Thomas Hutchinson found a font on the site of the old parish church in Drumagarner townland. It was "probably a holy waterfont and not a baptismal font as suggested by Dr. Reeves."
The Fairy Thorn (1984), pg. 80.
A horse was stolen out of the Stable of William Hamilton, of Killymuck, parish of Tamlaght O'Crilly. A reward of two Guineas, or Ten Guineas for Mare and Thief, was offered for the prosecution of the Thief to Conviction.
Belfast News-Letter, 22-25 June 1795.
Link to transcription.
Ten Magistrates, and a number of Gentlemen of the barony of Loughinsholin, assembled at Maghera. Resolutions were passed to affirm their deepest concerns about the United Irishmen: to pledge themselves to each other by the most solemn obligations; to use every means in their power to prevent the dissemination of French principles; to punish with the utmost rigour of the law, all retailers of beer or spirits, who might entertain disorderly persons; to require all publicans to close their houses at nine o'clock on Sundays; and, to reward liberally any person or persons who would give such information as would convict any one who has, or who might, disturb the public peace.
Belfast News-Letter, 4 July 1796.
Link to transcription.
John Ash Fox, President, and Richard Crottle, Secretary, gave notice of the annual meeting of the Bann Fishing Club, to be held at Parkinson's, in Portna.
Belfast News-Letter, 20 June 1796.
Link to transcription.
A Mare was stolen out of the Stable of John Sloan, of Tamlaght O'Crilly. Two Guineas' Reward was offered for the return of said Mare, and five for the Mare and prosecuting the Thief to conviction.
Belfast News-Letter, 28 October 1796.
Link to transcription.
A Horse was stolen from the townland of Lislea, parish of Kilrea. William Gordon offered Five Guineas' Reward for Horse and Thief, or one Guinea for the Horse and no questions asked.
Belfast News-Letter, 11 November 1796.
Link to transcription.
Examinations were lodged against the following persons for breaking into and robbing the house of Skeffington Gore Bristow, Esq. of Desertderrin, co. Antrim: Neil M'Ilrane, Castledawson; Hugh M'Ilmeen, Portglenone; Denis M'Gonnigal; William Gilmore, Money-
blaughan; Daniel M'Lees, Moneygran; Wm. M'Carroll, Moneygran; Hamilton M'Atier, Portglenone; and William M'Kay, Ennisrush.
Belfast News-Letter, 16 December 1796.
Link to transcription. The article included descriptions of each person sought. A subsequent notice was published on the 20th January 1797.
(1) "The country was filled with discontents, and undoubtedly many of the inhabitants of Maghera and Kilrea districts were in sympathy with the party, the United Irishmen, that fostered the movement for social and political reform," though many Protestants withdrew "when they saw the extremes to which the United Irishmen were going." Caught up by the spirit of the French revolution, a mechanic at Kilrea fashioned a ten-foot tall guillotine with an axe cut off an old mill-stone. After conducting experiments on dogs and cats, "the instrument was carefully deposited in the corn mill of Lisnagrot.
  "A wretched vagrant named McCaul, who, a few years after, was transported for stealing cattle, made oath before Rev. John Torrens, that seven persons whom he named were captains in the army of the United Irishmen."
(2) The captains were James
Stuart, Charles Lamont, Dan McCusker, Archie Woods, James Boyle, Donal O'Kennedy and Hugh Graham. They, together with Samuel Moore, the mechanic who had constructed the guillotine, fled Kilrea. None of the seven captains were caught.
(3) The Rev. John Torrens, a magistrate of the county Derry, accompanied by a detachment of the Kerry militia, from Coleraine, went to Kilrea, to apprehend four men. On their arrival, they found that the men had fled, whereupon the magistrates ordered that two of their houses should be burnt, and the furniture of the other two also committed to flames.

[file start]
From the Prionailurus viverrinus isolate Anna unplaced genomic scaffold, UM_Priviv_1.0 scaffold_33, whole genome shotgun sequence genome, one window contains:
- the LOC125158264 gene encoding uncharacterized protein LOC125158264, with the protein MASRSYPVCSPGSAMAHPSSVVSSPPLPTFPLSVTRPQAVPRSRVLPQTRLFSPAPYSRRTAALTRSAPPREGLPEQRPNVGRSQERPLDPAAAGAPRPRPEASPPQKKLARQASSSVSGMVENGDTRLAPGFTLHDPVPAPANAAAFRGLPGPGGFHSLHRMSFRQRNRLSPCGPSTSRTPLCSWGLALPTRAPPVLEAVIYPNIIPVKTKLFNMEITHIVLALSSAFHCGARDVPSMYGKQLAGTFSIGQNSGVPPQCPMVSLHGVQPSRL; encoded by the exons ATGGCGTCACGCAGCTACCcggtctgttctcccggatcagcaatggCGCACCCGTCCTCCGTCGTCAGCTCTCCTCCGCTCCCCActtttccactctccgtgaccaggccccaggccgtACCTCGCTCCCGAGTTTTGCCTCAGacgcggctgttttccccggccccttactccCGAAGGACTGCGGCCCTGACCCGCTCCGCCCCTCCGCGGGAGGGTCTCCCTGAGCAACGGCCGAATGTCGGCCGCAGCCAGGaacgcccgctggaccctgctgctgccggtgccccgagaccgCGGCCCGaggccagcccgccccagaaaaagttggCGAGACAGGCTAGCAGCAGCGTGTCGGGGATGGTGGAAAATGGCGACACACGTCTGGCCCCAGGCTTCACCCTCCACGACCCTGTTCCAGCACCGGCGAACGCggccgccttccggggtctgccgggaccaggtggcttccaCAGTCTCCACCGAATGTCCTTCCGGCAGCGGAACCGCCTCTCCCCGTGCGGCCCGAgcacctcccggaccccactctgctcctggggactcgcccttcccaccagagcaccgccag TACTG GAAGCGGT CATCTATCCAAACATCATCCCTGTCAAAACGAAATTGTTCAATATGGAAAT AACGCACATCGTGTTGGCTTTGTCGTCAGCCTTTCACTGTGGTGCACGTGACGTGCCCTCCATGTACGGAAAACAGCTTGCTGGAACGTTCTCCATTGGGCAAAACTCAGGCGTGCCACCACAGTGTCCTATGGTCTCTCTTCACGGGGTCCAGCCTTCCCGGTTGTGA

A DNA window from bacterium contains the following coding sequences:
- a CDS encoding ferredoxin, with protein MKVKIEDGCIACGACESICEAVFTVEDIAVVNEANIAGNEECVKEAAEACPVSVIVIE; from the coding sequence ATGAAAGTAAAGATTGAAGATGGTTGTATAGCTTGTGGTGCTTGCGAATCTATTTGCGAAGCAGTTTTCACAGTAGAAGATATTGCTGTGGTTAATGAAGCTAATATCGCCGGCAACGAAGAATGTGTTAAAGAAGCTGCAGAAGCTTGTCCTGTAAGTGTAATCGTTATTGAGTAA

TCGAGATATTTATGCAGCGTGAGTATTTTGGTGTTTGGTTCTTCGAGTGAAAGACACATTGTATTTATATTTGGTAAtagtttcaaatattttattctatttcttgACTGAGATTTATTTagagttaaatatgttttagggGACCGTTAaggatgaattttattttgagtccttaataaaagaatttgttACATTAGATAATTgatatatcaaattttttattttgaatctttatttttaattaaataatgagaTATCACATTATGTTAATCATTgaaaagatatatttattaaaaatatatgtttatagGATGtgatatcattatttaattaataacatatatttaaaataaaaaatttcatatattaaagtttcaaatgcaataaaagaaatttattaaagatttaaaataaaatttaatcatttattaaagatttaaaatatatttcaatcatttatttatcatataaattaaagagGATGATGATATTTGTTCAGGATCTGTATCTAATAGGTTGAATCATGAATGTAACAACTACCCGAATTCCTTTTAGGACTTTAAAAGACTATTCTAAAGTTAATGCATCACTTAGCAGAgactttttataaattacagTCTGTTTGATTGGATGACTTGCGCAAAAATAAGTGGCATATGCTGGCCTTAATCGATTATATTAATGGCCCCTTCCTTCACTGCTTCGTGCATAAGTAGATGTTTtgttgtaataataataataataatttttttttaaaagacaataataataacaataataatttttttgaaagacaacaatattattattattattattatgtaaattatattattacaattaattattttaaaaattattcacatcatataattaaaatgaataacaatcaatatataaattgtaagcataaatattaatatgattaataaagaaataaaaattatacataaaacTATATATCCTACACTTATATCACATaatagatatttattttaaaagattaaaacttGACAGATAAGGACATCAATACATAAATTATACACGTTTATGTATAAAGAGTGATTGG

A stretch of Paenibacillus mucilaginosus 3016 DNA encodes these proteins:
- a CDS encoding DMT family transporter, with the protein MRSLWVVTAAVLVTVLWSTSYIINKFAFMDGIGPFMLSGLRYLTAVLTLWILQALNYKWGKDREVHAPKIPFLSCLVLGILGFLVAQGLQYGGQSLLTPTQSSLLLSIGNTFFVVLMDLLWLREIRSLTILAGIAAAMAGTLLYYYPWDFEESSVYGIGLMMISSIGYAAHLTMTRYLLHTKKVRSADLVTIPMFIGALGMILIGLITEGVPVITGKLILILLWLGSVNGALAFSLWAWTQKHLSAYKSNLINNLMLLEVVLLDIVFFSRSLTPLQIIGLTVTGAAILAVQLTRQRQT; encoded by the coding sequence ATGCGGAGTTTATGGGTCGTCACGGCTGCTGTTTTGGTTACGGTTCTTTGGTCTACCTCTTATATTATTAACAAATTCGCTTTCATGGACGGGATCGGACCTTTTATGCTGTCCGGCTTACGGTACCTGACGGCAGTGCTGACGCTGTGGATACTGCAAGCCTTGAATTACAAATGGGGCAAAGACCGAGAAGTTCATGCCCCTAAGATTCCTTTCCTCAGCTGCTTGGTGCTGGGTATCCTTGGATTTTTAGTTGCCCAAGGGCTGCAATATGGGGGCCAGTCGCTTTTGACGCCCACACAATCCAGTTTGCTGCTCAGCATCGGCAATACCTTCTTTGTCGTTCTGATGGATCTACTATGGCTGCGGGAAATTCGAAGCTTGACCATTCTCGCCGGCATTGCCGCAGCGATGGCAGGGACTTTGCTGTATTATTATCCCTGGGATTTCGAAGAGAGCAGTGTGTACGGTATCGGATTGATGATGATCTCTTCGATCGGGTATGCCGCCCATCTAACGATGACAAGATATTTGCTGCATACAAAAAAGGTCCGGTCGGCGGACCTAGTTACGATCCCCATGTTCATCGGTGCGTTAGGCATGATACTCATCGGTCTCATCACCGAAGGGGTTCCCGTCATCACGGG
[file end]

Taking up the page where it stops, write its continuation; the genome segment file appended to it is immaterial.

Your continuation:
(1) Kernohan (1912), pg. 30-32.
(2) The Fairy Thorn (1984), pg. 13.
(3) Hampshire Chronicle, 7 January 1797.
Link to transcription.
Merchants attending the markets of Magherafelt, Maghera, and Kilrea, submitted a petition, "to have a respectable and responsible Brown Sealmaster appointed" for those markets.
PRONI ref. D562/7364. This is an index entry per PRONI's online catalogue at www.proni.gov.uk (accessed 2015-01-20); the original document would need to be consulted for further information.
Henry Ellis, of Innishrush, Esq., was appointed a Magistrate for the County of Londonderry.
Belfast News-Letter, 2 January 1797.
Meeting of the principal Inhabitants of the parish of Tamlaght O'Crilly at Churchtown, Robert Galt, Esq. in the Chair. Resolutions were passed to declare their "unshaken attachment to our present and gracious Sovereign, King George the Third, and his illustrious House, and if "any disturbances should arise, we will to the utmost of our powers, exert ourselves in co-operating with the Magistracy in securing and bringing the promoters thereof to justice."
Belfast News-Letter, 23 January 1797.
Link to transcription.
Henry Ellis, Esq., gave notice of intent to sell a quantity of Oak, Ash, and Birch trees, growing on the lands of Innishrush.
Belfast News-Letter, 5 June 1797.
Link to transcription.
Murder of John Elder, of Portna, by George Miller and Neal Murphy.
Belfast News-Letter, 31 July 1797.
Link to transcription of the notice of the murder, and the advertisement, which followed, seeking the apprehension of the suspects, with a promise to pay a reward.
At the Londonderry Assizes, William M'Keever, otherwise Campbell, stood indicted for two counts of high treason: one, charging him with compassing and imagining the King's death; and the second, charging him with adhering to the enemies of the King. One of the witnesses was James Gray, a grocer and leather-cutter of Tamlaght, with testimony also from John M'Allister. The testimony touched on allegations that M'Keever had attempted to compel Gray and M'Allister into joining the district society of the United Irishmen. After a nine hours' trial, the jury recessed, and returned after a short deliberation, with a verdict of Not Guilty. Mr. Justice Downes required Mr. M'Keever to find good security for his further good behaviour, and to take the Oath of Allegiance to his Majesty, prior to his discharge.
Belfast News-Letter, 15 September 1797.
Link to transcription.
The Rev. Oliver M'Causland was collated to the parish of Kilrea, vacant by the promotion of Mr. Sandys.